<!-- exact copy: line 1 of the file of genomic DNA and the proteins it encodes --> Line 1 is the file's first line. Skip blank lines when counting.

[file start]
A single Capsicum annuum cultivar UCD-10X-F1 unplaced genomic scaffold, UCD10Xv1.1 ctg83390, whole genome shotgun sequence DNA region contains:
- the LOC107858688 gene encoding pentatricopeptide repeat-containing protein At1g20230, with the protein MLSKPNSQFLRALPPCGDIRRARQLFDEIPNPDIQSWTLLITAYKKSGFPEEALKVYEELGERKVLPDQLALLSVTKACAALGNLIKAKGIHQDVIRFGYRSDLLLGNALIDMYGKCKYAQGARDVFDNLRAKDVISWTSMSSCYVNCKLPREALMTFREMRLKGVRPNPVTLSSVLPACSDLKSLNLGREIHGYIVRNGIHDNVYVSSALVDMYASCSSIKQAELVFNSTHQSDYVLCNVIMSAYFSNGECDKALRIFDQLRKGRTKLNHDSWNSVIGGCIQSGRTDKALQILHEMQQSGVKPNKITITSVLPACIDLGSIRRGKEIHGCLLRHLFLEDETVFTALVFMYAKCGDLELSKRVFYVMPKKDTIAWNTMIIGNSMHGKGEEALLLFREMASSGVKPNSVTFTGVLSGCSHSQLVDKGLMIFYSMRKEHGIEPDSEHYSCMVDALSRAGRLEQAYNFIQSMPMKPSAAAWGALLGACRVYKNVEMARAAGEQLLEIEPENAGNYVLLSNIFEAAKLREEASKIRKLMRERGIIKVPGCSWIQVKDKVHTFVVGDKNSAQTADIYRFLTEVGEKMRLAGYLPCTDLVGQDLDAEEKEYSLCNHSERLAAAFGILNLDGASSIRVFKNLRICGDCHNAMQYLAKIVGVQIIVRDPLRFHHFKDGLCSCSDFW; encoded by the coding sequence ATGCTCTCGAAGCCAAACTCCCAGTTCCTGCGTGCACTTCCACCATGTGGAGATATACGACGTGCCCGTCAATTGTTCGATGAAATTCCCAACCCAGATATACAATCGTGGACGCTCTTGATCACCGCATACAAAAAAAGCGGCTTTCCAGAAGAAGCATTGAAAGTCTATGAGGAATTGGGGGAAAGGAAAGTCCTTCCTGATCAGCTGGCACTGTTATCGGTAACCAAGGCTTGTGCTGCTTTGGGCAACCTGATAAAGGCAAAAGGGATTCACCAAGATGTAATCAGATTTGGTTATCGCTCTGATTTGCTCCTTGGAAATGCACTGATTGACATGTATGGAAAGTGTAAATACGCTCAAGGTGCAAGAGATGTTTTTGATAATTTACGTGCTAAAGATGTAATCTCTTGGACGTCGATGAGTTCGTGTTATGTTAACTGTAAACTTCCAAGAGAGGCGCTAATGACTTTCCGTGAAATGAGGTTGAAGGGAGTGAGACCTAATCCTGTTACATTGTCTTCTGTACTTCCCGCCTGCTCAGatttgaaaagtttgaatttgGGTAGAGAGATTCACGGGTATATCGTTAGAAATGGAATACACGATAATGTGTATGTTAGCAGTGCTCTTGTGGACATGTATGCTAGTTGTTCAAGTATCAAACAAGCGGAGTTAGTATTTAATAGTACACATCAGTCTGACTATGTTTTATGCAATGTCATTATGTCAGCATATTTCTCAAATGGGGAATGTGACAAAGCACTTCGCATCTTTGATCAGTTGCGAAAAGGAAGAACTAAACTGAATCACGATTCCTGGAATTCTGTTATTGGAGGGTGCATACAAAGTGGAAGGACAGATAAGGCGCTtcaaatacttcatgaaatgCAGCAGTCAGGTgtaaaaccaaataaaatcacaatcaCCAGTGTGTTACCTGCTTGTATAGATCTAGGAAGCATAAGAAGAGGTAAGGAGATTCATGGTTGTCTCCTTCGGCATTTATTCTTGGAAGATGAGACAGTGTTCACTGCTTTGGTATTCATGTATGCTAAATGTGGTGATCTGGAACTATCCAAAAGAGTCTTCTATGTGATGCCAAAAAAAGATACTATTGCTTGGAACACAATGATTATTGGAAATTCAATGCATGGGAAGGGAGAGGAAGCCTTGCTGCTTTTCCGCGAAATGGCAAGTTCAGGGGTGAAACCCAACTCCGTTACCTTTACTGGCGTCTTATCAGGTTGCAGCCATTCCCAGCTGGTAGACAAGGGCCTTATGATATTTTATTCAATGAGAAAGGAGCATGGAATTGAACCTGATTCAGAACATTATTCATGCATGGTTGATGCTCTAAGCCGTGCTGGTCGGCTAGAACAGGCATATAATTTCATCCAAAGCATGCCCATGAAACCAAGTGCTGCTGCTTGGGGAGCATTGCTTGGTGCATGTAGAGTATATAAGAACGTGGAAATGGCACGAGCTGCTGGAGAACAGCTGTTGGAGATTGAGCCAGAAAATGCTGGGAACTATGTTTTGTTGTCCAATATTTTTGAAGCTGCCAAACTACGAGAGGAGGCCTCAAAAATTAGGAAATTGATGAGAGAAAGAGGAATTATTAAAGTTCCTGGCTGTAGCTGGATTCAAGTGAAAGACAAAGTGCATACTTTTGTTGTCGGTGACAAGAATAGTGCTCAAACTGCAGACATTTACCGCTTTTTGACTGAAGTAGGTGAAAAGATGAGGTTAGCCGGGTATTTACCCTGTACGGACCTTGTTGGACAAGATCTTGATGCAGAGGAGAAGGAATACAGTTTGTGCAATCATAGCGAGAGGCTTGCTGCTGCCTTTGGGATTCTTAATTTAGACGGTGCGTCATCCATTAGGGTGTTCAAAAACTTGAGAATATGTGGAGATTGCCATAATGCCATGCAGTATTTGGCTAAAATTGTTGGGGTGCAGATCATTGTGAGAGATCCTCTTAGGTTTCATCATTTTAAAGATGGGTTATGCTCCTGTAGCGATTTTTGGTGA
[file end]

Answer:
A single Capsicum annuum cultivar UCD-10X-F1 unplaced genomic scaffold, UCD10Xv1.1 ctg83390, whole genome shotgun sequence DNA region contains: